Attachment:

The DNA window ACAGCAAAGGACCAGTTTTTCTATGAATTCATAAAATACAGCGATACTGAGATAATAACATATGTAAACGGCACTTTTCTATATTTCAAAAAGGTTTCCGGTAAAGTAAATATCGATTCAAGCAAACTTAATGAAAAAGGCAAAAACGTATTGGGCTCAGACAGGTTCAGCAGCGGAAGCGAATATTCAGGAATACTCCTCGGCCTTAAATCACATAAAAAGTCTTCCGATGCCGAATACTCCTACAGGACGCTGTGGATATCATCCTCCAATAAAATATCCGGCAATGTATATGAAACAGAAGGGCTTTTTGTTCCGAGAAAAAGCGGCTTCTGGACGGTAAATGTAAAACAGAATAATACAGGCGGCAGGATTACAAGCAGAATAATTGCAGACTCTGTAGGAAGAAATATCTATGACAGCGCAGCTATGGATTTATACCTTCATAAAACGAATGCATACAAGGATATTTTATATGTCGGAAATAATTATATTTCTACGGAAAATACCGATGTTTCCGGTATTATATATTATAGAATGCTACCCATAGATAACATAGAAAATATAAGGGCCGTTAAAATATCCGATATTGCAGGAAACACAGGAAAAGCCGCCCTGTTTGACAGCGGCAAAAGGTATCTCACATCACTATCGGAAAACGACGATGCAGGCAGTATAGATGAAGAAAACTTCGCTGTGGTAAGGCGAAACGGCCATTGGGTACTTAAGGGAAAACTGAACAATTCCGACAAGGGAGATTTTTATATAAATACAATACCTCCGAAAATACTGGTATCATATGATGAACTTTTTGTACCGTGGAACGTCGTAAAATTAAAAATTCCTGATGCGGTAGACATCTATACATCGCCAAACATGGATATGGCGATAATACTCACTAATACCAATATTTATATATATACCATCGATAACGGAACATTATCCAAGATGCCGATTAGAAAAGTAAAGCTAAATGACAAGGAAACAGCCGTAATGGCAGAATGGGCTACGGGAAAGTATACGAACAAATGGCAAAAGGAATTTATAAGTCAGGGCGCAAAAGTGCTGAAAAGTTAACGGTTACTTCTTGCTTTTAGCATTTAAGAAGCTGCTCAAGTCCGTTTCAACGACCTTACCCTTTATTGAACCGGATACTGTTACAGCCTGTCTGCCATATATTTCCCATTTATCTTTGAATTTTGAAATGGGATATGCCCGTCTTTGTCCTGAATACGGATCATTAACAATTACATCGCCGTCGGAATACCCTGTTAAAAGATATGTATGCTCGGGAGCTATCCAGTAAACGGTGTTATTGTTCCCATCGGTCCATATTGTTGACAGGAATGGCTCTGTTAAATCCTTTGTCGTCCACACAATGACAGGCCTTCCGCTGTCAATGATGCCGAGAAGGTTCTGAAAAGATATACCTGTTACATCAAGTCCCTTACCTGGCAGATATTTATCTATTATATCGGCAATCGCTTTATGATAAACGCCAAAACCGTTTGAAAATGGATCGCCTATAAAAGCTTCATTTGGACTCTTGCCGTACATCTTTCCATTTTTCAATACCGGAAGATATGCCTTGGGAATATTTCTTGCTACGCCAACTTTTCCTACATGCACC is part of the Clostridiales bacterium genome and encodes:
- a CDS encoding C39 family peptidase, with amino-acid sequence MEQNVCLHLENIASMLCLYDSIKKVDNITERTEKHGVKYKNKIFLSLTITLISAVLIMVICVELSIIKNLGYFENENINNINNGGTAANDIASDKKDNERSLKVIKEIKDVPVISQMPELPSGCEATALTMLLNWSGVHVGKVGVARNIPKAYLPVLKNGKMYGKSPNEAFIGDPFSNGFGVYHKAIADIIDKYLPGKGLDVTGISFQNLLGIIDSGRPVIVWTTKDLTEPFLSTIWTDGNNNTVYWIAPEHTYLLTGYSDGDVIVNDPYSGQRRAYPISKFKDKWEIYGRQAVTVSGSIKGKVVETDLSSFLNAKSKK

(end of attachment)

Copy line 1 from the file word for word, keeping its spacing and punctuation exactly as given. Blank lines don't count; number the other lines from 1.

The DNA window ACAGCAAAGGACCAGTTTTTCTATGAATTCATAAAATACAGCGATACTGAGATAATAACATATGTAAACGGCACTTTTCTATATTTCAAAAAGGTTTCCGGTAAAGTAAATATCGATTCAAGCAAACTTAATGAAAAAGGCAAAAACGTATTGGGCTCAGACAGGTTCAGCAGCGGAAGCGAATATTCAGGAATACTCCTCGGCCTTAAATCACATAAAAAGTCTTCCGATGCCGAATACTCCTACAGGACGCTGTGGATATCATCCTCCAATAAAATATCCGGCAATGTATATGAAACAGAAGGGCTTTTTGTTCCGAGAAAAAGCGGCTTCTGGACGGTAAATGTAAAACAGAATAATACAGGCGGCAGGATTACAAGCAGAATAATTGCAGACTCTGTAGGAAGAAATATCTATGACAGCGCAGCTATGGATTTATACCTTCATAAAACGAATGCATACAAGGATATTTTATATGTCGGAAATAATTATATTTCTACGGAAAATACCGATGTTTCCGGTATTATATATTATAGAATGCTACCCATAGATAACATAGAAAATATAAGGGCCGTTAAAATATCCGATATTGCAGGAAACACAGGAAAAGCCGCCCTGTTTGACAGCGGCAAAAGGTATCTCACATCACTATCGGAAAACGACGATGCAGGCAGTATAGATGAAGAAAACTTCGCTGTGGTAAGGCGAAACGGCCATTGGGTACTTAAGGGAAAACTGAACAATTCCGACAAGGGAGATTTTTATATAAATACAATACCTCCGAAAATACTGGTATCATATGATGAACTTTTTGTACCGTGGAACGTCGTAAAATTAAAAATTCCTGATGCGGTAGACATCTATACATCGCCAAACATGGATATGGCGATAATACTCACTAATACCAATATTTATATATATACCATCGATAACGGAACATTATCCAAGATGCCGATTAGAAAAGTAAAGCTAAATGACAAGGAAACAGCCGTAATGGCAGAATGGGCTACGGGAAAGTATACGAACAAATGGCAAAAGGAATTTATAAGTCAGGGCGCAAAAGTGCTGAAAAGTTAACGGTTACTTCTTGCTTTTAGCATTTAAGAAGCTGCTCAAGTCCGTTTCAACGACCTTACCCTTTATTGAACCGGATACTGTTACAGCCTGTCTGCCATATATTTCCCATTTATCTTTGAATTTTGAAATGGGATATGCCCGTCTTTGTCCTGAATACGGATCATTAACAATTACATCGCCGTCGGAATACCCTGTTAAAAGATATGTATGCTCGGGAGCTATCCAGTAAACGGTGTTATTGTTCCCATCGGTCCATATTGTTGACAGGAATGGCTCTGTTAAATCCTTTGTCGTCCACACAATGACAGGCCTTCCGCTGTCAATGATGCCGAGAAGGTTCTGAAAAGATATACCTGTTACATCAAGTCCCTTACCTGGCAGATATTTATCTATTATATCGGCAATCGCTTTATGATAAACGCCAAAACCGTTTGAAAATGGATCGCCTATAAAAGCTTCATTTGGACTCTTGCCGTACATCTTTCCATTTTTCAATACCGGAAGATATGCCTTGGGAATATTTCTTGCTACGCCAACTTTTCCTACATGCACC is part of the Clostridiales bacterium genome and encodes: